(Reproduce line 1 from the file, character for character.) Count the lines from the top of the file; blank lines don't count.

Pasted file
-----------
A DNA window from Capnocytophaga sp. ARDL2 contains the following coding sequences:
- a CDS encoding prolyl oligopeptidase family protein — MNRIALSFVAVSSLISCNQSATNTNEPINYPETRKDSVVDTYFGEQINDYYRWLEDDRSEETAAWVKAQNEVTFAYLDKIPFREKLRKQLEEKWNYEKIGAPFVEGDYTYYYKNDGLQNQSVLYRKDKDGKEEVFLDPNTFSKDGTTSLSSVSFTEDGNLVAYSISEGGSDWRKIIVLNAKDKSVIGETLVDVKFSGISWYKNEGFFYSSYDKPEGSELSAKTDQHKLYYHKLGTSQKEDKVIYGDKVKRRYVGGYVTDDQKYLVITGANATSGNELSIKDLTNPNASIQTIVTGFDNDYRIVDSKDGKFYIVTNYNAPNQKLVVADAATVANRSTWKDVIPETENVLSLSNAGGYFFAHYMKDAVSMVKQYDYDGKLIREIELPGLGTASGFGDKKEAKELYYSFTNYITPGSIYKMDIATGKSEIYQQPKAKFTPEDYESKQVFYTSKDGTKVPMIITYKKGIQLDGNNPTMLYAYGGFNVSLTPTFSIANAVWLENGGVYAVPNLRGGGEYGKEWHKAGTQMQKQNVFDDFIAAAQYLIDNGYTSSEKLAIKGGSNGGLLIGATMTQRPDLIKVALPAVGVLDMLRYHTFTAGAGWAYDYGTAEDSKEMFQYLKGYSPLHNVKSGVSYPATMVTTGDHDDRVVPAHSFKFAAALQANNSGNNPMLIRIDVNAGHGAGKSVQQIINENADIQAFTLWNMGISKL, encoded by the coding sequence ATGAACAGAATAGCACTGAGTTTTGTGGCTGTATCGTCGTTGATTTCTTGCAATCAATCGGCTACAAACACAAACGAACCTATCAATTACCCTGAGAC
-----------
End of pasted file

A DNA window from Capnocytophaga sp. ARDL2 contains the following coding sequences: